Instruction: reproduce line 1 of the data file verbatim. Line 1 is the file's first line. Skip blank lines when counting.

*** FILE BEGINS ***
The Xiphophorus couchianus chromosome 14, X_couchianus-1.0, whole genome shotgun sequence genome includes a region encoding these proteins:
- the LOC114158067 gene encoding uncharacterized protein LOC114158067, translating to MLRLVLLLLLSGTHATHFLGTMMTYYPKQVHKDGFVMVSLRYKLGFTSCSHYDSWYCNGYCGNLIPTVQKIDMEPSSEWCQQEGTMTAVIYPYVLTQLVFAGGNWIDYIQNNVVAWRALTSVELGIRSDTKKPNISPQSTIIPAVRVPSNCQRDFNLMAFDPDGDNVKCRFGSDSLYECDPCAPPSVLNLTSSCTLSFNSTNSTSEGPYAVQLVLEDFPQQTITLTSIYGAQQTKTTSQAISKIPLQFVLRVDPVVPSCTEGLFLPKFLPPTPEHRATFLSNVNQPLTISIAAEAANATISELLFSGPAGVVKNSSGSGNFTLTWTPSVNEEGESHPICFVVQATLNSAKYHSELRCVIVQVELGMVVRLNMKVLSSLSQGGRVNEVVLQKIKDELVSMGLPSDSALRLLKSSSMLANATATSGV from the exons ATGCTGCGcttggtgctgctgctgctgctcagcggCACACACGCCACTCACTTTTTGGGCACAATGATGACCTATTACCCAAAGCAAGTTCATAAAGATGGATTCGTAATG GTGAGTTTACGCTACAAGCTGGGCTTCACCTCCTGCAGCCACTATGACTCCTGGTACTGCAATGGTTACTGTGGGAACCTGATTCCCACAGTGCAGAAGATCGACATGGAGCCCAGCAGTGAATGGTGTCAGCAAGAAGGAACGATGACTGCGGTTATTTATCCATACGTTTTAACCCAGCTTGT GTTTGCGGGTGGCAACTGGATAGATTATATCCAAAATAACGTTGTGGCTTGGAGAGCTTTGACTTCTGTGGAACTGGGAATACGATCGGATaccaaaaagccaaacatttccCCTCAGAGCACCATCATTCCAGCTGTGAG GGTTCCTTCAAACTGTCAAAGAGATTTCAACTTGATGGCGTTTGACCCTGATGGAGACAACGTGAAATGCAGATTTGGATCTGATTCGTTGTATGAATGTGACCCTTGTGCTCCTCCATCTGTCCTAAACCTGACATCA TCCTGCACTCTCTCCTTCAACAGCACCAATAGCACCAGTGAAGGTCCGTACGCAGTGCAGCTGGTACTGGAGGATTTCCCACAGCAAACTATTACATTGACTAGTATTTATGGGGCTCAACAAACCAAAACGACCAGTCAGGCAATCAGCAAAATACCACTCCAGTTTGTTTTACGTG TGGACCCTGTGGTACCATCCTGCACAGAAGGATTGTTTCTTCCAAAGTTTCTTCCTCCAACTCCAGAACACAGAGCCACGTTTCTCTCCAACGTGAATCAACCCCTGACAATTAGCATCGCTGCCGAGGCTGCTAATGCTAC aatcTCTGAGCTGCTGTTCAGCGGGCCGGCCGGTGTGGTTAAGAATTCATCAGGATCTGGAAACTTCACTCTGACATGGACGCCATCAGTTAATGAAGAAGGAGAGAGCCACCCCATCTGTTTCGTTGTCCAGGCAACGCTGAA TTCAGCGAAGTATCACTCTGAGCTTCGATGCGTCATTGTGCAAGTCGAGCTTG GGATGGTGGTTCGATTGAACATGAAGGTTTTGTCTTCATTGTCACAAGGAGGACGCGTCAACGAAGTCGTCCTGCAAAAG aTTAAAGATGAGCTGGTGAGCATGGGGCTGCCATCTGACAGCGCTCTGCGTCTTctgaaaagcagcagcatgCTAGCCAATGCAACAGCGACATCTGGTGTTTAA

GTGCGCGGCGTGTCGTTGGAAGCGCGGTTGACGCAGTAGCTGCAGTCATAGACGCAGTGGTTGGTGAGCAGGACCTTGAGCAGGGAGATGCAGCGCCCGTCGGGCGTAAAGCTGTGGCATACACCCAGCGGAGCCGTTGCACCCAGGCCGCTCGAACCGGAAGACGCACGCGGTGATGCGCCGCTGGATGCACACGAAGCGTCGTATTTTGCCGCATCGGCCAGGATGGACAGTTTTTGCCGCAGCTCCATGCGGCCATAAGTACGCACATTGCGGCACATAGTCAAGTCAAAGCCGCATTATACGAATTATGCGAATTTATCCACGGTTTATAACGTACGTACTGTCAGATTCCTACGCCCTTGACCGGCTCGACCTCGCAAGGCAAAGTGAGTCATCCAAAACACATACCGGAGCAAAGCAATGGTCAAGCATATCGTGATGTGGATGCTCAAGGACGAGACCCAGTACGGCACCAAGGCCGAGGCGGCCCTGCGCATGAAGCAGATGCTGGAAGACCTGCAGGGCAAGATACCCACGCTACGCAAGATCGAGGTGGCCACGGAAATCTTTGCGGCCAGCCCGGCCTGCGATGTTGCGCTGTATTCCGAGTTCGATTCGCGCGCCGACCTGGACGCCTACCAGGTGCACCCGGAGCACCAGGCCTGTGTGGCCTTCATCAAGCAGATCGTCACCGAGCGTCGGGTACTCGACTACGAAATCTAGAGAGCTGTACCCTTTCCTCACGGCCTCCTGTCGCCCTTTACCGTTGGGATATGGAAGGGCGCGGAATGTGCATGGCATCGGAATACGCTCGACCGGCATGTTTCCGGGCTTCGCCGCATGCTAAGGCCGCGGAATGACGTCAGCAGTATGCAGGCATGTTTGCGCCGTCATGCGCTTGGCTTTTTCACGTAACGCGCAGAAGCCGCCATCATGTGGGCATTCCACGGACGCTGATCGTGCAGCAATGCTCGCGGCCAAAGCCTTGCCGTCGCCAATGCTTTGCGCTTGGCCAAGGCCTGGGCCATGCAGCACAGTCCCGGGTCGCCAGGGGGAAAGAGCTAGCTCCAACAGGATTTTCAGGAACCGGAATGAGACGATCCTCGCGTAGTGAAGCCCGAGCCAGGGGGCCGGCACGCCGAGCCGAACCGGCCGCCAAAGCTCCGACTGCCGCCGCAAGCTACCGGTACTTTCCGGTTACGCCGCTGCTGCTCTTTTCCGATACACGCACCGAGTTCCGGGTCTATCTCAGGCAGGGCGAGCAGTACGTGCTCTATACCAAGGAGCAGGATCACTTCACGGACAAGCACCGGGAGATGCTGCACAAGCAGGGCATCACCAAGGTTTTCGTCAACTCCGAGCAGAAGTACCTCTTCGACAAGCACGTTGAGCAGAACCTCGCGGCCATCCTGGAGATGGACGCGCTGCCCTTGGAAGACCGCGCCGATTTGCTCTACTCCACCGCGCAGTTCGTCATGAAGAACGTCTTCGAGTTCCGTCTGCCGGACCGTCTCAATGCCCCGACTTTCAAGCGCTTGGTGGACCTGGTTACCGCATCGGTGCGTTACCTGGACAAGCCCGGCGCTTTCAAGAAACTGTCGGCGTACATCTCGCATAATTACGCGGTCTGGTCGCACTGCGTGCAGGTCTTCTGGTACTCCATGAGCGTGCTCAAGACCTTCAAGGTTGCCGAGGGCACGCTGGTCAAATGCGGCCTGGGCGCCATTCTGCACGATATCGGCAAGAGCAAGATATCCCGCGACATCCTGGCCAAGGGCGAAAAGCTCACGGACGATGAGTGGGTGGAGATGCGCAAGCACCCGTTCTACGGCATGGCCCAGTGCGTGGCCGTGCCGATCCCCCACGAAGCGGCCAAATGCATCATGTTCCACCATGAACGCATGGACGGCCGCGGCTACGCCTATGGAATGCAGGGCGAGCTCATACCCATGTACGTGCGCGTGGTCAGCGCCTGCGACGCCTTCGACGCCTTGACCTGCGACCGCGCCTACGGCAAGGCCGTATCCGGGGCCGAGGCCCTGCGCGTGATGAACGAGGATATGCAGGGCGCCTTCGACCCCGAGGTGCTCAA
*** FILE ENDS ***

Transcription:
The Xiphophorus couchianus chromosome 14, X_couchianus-1.0, whole genome shotgun sequence genome includes a region encoding these proteins: